When asked what improvements he would make to the monarchy, the Labour leader cited "the size of the family and all that they do".
Asked if he thought it was too big, Mr Corbyn told Sky's Sophy Ride on Sunday programme: "Well I think there's a lot of people attached to the Royal Family."
Foreign Secretary Dominic Raab told the same programme he thought the suggestion was "crazy".
"We need to be respecting the institution of the monarchy and if Jeremy Corbyn is saying he wants to cut the number of the Royal Family he should come out and say who he wants to cut," he said.
Prime Minister Boris Johnson said earlier in the general election campaign that the Royal Family was "beyond reproach", before later clarifying that he was referring specifically to the Queen.
Last month, Prince Andrew stepped back from public duties for the "foreseeable future" over his links to billionaire sex offender Jeffrey Epstein.
The announcement came days after the prince's widely-criticised TV interview which saw Andrew accused of "utterly lacking in compassion" for the victims of Epstein, who killed himself earlier this year.
Away from the Royal Family, the Labour leader was pressed on a number of other subjects during a wide-ranging interview with Sky News.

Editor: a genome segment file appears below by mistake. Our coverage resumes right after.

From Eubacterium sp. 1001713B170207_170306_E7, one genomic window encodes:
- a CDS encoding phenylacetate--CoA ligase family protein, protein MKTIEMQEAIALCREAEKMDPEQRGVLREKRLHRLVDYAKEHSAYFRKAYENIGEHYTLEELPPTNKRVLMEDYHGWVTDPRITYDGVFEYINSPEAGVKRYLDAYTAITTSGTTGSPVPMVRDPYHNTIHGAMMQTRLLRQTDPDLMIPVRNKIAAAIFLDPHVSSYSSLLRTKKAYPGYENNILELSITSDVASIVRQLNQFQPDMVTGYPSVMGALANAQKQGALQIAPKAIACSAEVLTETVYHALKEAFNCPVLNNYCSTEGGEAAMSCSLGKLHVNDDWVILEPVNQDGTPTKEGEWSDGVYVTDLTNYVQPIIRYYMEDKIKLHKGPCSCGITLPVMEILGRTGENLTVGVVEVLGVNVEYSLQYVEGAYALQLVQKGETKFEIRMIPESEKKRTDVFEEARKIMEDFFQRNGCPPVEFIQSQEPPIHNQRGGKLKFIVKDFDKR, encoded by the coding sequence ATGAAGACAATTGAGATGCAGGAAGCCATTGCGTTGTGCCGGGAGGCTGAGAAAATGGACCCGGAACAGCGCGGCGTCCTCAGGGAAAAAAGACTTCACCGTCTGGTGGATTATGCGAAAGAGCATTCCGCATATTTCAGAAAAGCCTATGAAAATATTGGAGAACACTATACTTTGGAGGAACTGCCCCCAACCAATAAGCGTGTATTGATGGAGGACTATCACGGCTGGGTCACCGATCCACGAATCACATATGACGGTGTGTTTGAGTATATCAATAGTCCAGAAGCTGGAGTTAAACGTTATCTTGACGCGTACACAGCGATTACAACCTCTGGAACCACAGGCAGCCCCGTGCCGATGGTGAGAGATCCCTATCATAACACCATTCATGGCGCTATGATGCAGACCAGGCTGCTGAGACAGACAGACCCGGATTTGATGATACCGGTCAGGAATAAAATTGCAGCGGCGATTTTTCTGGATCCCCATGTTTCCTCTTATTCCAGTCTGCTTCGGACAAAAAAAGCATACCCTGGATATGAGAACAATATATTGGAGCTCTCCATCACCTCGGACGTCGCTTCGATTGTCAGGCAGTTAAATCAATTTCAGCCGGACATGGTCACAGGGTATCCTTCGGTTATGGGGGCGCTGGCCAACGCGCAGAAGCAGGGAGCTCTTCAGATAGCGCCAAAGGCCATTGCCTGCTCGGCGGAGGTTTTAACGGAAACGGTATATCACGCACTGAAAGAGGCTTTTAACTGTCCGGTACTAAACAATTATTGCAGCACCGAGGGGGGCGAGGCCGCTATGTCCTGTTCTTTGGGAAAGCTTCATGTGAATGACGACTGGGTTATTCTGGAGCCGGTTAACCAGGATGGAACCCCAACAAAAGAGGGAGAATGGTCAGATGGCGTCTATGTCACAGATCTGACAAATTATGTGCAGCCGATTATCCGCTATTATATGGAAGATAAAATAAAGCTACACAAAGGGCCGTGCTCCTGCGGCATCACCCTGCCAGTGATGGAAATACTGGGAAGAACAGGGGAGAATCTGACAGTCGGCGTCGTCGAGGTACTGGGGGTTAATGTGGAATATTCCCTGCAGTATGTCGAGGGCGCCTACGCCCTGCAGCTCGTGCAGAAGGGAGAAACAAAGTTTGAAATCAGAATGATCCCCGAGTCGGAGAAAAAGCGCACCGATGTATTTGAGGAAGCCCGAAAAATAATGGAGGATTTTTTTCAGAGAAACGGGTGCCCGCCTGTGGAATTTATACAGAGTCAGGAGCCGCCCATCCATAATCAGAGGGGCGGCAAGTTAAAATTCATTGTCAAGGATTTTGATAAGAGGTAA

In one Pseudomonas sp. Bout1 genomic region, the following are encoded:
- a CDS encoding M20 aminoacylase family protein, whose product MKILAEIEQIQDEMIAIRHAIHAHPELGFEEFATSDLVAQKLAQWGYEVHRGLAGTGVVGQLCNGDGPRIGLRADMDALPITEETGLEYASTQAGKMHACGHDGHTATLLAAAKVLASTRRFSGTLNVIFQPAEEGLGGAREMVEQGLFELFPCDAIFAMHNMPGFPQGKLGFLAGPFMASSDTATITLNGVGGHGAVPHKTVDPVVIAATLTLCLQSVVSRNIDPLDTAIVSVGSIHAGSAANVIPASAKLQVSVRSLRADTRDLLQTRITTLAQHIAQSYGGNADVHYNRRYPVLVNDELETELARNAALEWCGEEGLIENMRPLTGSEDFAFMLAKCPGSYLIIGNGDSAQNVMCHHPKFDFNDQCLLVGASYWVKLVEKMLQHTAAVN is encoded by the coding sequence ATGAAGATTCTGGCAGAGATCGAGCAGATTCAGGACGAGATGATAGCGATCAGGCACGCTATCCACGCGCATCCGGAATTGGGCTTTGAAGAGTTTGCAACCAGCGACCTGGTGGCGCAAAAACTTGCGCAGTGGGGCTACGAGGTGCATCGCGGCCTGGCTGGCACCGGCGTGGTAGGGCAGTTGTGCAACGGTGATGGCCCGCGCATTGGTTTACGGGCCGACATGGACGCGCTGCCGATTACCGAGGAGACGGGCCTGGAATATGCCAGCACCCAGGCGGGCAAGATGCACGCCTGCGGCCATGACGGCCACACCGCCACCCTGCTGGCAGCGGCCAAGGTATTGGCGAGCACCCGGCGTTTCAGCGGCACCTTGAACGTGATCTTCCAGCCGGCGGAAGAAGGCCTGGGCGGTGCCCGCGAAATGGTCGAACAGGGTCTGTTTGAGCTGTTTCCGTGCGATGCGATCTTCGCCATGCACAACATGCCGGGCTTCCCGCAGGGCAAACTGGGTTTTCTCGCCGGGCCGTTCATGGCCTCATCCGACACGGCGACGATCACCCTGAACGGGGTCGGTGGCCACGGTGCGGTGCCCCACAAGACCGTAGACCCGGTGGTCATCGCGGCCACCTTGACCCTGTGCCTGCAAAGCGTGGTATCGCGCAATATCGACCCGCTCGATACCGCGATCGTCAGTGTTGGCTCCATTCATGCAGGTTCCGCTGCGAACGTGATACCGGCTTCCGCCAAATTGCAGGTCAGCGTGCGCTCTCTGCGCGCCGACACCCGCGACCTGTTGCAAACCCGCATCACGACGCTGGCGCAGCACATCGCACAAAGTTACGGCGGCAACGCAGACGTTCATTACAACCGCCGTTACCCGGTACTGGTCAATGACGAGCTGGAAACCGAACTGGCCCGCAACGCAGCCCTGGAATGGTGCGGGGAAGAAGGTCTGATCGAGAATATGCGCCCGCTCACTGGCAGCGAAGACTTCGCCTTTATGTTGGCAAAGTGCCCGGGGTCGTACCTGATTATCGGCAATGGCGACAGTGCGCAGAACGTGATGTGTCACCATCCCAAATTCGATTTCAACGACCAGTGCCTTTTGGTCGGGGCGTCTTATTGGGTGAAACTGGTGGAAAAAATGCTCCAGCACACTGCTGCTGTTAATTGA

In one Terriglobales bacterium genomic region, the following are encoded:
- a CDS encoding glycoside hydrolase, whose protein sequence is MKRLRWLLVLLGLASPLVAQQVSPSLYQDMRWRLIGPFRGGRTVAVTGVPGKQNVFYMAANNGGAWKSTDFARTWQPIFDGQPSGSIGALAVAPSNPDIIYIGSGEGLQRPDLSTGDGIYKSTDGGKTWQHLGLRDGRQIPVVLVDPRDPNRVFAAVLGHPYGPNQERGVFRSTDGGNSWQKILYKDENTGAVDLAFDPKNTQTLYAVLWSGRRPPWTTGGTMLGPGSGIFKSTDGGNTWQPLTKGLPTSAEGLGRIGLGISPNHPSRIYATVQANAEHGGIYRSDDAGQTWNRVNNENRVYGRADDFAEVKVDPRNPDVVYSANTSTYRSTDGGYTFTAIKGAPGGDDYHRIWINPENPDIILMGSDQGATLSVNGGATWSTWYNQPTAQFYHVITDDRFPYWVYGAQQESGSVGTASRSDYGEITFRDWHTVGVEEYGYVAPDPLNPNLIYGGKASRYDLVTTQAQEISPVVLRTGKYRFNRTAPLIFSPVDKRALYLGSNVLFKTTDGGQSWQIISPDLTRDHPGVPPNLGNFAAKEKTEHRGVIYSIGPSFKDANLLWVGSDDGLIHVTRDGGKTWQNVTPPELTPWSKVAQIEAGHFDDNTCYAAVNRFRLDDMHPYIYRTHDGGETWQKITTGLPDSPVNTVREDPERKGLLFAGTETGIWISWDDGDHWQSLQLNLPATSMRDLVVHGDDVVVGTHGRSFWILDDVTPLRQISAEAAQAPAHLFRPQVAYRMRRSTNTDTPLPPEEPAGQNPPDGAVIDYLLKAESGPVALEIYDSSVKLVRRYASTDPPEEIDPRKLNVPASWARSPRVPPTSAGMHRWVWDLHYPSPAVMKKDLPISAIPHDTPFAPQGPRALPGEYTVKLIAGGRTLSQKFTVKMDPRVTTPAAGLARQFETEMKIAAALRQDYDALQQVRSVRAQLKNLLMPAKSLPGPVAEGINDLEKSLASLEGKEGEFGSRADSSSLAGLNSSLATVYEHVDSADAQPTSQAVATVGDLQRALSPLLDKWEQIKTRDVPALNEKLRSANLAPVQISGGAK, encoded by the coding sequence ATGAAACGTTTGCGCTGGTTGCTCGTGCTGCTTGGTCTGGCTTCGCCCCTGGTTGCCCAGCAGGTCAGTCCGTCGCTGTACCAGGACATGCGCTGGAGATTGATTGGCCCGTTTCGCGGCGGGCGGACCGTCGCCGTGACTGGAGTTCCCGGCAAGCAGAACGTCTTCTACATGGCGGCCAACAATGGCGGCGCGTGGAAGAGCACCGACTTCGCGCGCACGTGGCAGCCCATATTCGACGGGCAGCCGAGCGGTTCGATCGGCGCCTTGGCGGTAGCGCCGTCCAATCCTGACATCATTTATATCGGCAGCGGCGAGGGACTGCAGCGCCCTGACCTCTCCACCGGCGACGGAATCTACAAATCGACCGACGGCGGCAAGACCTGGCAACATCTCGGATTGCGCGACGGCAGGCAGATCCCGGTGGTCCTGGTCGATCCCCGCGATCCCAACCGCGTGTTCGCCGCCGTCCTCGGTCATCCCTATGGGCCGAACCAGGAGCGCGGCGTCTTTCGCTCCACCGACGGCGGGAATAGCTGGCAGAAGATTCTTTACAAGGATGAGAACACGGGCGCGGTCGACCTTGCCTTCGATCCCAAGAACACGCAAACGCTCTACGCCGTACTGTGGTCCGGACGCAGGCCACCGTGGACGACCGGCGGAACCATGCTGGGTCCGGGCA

In the wake of Friday's London Bridge terror attack, Mr Corbyn said convicted terrorists should "not necessarily" automatically serve their full prison sentences.
On Brexit, he confirmed he would vote in his proposed second referendum.
Mr Corbyn has pledged to stay neutral during the campaign itself.
Asked if he would reveal to the public how he would vote, he replied: "You'll have to wait and see."
Labour's antisemitism row returned to the headlines earlier this week, when chief rabbi Ephraim Mirvis said Mr Corbyn's claims to be tackling the presence of it within the party were a "mendacious fiction".
Mr Corbyn said he "wished our party had acted on it more rapidly at the very beginning and dealt with it at that point".
Polling by the Campaign Against Antisemitism, published in the Sunday Telegraph, found 84% of respondents regarded the Labour leader as a threat to British Jews.
Asked for his response to the poll, Mr Corbyn said: "I pose no threat to any community whatsoever in this country. I've spent my life fighting racism, fighting against racist attacks...
"I simply say this: there is no place anyway for antisemitism in our society ever."
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